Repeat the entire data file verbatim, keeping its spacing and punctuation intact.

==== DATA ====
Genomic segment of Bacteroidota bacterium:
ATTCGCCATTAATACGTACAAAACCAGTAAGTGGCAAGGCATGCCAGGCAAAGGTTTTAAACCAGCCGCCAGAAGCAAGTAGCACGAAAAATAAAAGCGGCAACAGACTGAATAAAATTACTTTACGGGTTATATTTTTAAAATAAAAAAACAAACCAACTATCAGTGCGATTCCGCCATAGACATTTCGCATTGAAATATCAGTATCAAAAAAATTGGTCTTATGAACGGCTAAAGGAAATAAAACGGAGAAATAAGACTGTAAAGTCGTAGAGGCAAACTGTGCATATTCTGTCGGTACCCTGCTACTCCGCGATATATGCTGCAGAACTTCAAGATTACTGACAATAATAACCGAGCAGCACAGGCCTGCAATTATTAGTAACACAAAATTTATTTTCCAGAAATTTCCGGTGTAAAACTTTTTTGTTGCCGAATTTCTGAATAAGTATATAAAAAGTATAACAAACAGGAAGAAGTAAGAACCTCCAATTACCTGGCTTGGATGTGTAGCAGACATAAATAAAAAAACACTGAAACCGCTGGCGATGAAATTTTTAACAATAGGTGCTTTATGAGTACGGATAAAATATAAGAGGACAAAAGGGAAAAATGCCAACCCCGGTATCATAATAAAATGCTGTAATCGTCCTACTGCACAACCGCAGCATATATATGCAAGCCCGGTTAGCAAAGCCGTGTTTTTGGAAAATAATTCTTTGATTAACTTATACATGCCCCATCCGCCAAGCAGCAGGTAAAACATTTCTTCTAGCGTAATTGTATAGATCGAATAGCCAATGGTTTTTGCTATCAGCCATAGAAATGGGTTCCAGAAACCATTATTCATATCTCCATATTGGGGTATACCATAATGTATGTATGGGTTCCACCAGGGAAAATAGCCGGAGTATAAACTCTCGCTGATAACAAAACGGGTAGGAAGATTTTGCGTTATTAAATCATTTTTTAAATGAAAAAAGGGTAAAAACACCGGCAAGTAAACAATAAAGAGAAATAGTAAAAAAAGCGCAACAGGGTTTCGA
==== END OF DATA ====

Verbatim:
Genomic segment of Bacteroidota bacterium:
ATTCGCCATTAATACGTACAAAACCAGTAAGTGGCAAGGCATGCCAGGCAAAGGTTTTAAACCAGCCGCCAGAAGCAAGTAGCACGAAAAATAAAAGCGGCAACAGACTGAATAAAATTACTTTACGGGTTATATTTTTAAAATAAAAAAACAAACCAACTATCAGTGCGATTCCGCCATAGACATTTCGCATTGAAATATCAGTATCAAAAAAATTGGTCTTATGAACGGCTAAAGGAAATAAAACGGAGAAATAAGACTGTAAAGTCGTAGAGGCAAACTGTGCATATTCTGTCGGTACCCTGCTACTCCGCGATATATGCTGCAGAACTTCAAGATTACTGACAATAATAACCGAGCAGCACAGGCCTGCAATTATTAGTAACACAAAATTTATTTTCCAGAAATTTCCGGTGTAAAACTTTTTTGTTGCCGAATTTCTGAATAAGTATATAAAAAGTATAACAAACAGGAAGAAGTAAGAACCTCCAATTACCTGGCTTGGATGTGTAGCAGACATAAATAAAAAAACACTGAAACCGCTGGCGATGAAATTTTTAACAATAGGTGCTTTATGAGTACGGATAAAATATAAGAGGACAAAAGGGAAAAATGCCAACCCCGGTATCATAATAAAATGCTGTAATCGTCCTACTGCACAACCGCAGCATATATATGCAAGCCCGGTTAGCAAAGCCGTGTTTTTGGAAAATAATTCTTTGATTAACTTATACATGCCCCATCCGCCAAGCAGCAGGTAAAACATTTCTTCTAGCGTAATTGTATAGATCGAATAGCCAATGGTTTTTGCTATCAGCCATAGAAATGGGTTCCAGAAACCATTATTCATATCTCCATATTGGGGTATACCATAATGTATGTATGGGTTCCACCAGGGAAAATAGCCGGAGTATAAACTCTCGCTGATAACAAAACGGGTAGGAAGATTTTGCGTTATTAAATCATTTTTTAAATGAAAAAAGGGTAAAAACACCGGCAAGTAAACAATAAAGAGAAATAGTAAAAAAAGCGCAACAGGGTTTCGA